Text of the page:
Gillard, "Worse?   How could it be worse.   There's only one hope now Bruce - today's High Court Judge is tomorrow's Royal Commissioner.   What have we got on............"



PS - I am so over filling my waking hours with seemingly endless hours of comparing documents, digging, thinking, analysing, writing and otherwise being infected by this sordid business.   Complexity is their friend.   So is time "this all happened so long ago" etc.    The manual must read

  • make it complex
  • buy time then buy more time - get past deadlines like the end of a Royal Commission
  • announce your own enquiry on your own terms
  • always act through a lawyer to get privileged confidential status on document
  • always act through a fall-guy - be disciplined about it
  • watch your handwriting, don't write on documents if you don't have to
  • have something on everyone - but know the reverse applies
  • have reliable access to the favour bank - mates who can offer jobs
  • have reliable access to the Kenny Splash-Down tanker with 2 stroke pump, large bore hose and plenty of juice - that means mates in the media to run disparaging stories      
  • show the enemy the instruments of torture early then bucket and discredit without mercy


So why do it?   Bill Ludwig had something on Gillard and he installed her as Prime Minister.   That's where this all leads.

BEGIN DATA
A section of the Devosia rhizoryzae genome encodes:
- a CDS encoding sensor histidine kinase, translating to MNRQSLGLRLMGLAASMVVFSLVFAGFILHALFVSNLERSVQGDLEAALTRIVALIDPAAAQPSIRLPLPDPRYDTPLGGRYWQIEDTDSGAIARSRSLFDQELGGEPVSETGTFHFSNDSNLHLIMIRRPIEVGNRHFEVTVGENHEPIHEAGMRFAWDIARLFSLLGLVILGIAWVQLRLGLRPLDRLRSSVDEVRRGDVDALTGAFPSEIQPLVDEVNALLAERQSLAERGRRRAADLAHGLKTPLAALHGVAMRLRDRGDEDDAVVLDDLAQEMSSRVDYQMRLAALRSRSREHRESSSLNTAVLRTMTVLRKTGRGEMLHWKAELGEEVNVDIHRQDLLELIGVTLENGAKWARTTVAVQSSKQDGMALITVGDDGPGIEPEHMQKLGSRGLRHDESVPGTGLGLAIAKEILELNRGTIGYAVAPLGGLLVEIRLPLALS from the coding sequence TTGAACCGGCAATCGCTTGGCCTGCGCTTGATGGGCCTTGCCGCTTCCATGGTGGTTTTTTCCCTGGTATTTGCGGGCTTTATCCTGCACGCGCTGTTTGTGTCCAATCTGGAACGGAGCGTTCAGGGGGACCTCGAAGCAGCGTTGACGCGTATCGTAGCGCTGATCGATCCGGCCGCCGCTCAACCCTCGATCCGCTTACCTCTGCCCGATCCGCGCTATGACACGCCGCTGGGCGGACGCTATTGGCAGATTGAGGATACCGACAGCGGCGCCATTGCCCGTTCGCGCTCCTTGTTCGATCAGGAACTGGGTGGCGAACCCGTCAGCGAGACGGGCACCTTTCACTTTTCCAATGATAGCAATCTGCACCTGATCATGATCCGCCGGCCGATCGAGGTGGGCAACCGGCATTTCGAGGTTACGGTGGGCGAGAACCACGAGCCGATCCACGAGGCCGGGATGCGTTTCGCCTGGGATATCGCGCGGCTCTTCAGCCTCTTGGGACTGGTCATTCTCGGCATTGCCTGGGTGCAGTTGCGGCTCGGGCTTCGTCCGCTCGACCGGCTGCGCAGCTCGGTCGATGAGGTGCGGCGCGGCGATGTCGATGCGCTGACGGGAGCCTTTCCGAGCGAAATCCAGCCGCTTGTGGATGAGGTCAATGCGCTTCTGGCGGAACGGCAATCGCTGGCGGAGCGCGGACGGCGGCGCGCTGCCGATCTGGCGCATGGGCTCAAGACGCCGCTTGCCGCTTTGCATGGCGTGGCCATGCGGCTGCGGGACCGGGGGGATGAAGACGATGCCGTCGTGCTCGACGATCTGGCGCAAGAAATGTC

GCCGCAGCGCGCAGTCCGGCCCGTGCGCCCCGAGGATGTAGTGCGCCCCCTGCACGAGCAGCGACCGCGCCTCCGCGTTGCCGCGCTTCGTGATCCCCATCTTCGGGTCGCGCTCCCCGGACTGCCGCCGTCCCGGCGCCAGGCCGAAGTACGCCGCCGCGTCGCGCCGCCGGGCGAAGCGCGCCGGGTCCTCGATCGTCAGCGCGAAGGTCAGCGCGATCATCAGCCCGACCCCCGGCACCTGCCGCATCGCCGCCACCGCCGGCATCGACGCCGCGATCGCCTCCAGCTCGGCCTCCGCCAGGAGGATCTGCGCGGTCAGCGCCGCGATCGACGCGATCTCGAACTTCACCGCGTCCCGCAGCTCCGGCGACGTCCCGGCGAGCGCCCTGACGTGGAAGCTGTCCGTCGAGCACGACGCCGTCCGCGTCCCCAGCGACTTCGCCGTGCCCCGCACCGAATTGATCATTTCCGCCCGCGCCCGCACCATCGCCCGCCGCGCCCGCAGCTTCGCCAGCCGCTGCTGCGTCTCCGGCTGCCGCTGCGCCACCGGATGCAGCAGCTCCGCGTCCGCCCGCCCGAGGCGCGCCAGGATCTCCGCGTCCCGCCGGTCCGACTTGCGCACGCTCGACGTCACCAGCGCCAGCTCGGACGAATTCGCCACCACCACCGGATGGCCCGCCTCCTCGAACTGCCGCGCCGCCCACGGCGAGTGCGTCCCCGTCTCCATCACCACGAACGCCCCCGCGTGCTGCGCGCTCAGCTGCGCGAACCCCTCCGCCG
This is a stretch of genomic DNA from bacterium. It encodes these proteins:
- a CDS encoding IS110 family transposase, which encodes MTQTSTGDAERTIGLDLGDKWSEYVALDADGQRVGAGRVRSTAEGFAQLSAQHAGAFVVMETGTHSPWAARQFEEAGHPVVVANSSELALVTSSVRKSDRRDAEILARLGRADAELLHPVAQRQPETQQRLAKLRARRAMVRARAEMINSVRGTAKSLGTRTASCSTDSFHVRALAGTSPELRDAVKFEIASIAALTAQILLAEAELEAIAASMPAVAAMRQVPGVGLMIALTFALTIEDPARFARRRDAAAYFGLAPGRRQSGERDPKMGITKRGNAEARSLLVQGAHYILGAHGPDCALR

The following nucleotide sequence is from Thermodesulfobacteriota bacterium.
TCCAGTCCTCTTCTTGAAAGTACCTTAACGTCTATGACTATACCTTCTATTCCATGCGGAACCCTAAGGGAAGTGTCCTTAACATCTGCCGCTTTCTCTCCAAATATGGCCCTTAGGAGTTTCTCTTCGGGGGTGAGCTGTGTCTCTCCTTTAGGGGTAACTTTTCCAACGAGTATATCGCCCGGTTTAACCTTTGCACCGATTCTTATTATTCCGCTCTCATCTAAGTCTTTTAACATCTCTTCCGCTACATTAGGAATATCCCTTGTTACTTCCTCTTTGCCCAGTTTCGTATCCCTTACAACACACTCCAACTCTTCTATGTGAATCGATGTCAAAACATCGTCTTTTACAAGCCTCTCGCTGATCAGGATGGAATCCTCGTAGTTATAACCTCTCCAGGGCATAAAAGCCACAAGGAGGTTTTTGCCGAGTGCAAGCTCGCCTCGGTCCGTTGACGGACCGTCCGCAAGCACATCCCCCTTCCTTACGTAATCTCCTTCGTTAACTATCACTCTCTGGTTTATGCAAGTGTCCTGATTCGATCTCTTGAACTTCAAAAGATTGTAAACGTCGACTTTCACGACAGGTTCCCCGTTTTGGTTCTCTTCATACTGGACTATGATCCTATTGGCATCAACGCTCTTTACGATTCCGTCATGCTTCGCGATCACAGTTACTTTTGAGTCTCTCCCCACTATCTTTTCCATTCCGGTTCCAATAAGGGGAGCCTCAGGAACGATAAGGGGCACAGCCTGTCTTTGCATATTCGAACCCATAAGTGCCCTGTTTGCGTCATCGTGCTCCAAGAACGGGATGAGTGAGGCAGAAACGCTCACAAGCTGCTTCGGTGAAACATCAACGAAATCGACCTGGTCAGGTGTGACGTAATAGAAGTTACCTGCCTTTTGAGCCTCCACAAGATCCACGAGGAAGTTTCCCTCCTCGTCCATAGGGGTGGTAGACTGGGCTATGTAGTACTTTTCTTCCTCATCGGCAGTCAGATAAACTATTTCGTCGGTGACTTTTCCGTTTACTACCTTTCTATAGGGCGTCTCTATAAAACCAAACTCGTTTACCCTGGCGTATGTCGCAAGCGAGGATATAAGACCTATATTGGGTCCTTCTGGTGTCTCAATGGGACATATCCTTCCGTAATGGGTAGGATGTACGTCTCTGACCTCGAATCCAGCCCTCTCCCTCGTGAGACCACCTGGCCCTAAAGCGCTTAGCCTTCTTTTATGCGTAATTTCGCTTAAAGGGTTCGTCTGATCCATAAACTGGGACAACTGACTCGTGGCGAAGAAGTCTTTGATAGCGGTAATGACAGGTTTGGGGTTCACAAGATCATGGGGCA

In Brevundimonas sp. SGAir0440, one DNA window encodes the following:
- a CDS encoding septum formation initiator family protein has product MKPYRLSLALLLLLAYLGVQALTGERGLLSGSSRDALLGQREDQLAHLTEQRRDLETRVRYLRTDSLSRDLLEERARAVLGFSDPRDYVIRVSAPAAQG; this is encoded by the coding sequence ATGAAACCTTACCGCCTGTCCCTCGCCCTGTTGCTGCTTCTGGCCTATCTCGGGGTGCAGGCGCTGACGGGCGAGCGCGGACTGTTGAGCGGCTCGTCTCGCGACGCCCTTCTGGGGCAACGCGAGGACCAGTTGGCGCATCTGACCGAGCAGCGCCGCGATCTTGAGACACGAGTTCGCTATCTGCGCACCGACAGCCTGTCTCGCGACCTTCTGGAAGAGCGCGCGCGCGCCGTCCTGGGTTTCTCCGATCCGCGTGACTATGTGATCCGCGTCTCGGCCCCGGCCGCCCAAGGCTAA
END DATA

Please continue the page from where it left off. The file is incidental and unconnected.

In the meantime, until we get there I have to admit to wishing I didn't understand it at all.


Chairman Quartermaster Mal has been doing a stocktake on Islamic State's mobile phone and Twitter accounts

I am struggling to understand why an Australian Prime Minister would make these comments.

Coming from the head of government in a public, considered statement his comments are at best in the category of "so what?".  Turnbull's fuzzy thinking leads to societal complacency and acceptance of Islamic terror as something we just have to get used to.   Heaven forbid we offend the likes of Waleed et al by saying Islamic terror has something to do with Islam.

I hope we are not one day saying "ISIL only had one dirty nuclear bomb".   Malcolm the ratio of mobile phones to AK47s or Twitter accounts to Mujahideen is not of much use or frankly interest.   This is a movement we are pitted against.   A philosophy, a way of life.   The Palestinian strain of the movement is having a devastating effect against Israelis - armed only with kitchen knives.

You make me very angry Malcolm when you as leader pretend the threat should be calculated or expressed as the sum of the Twitter, phone or other smarty pants metrics.   You sound like precisely what you are in this instance, a bloke looking for something to say about the issue de jour.

If you must blunder into the issue, call it for what it is - a mass movement of people who will use whatever they can - petrol, knives, fertiliser, guns, box cutters, commercial airplanes - whatever they can get their hands on to further their Islamic cause.

Fundamental to that cause is killing infidels.  Condemn it or shut up.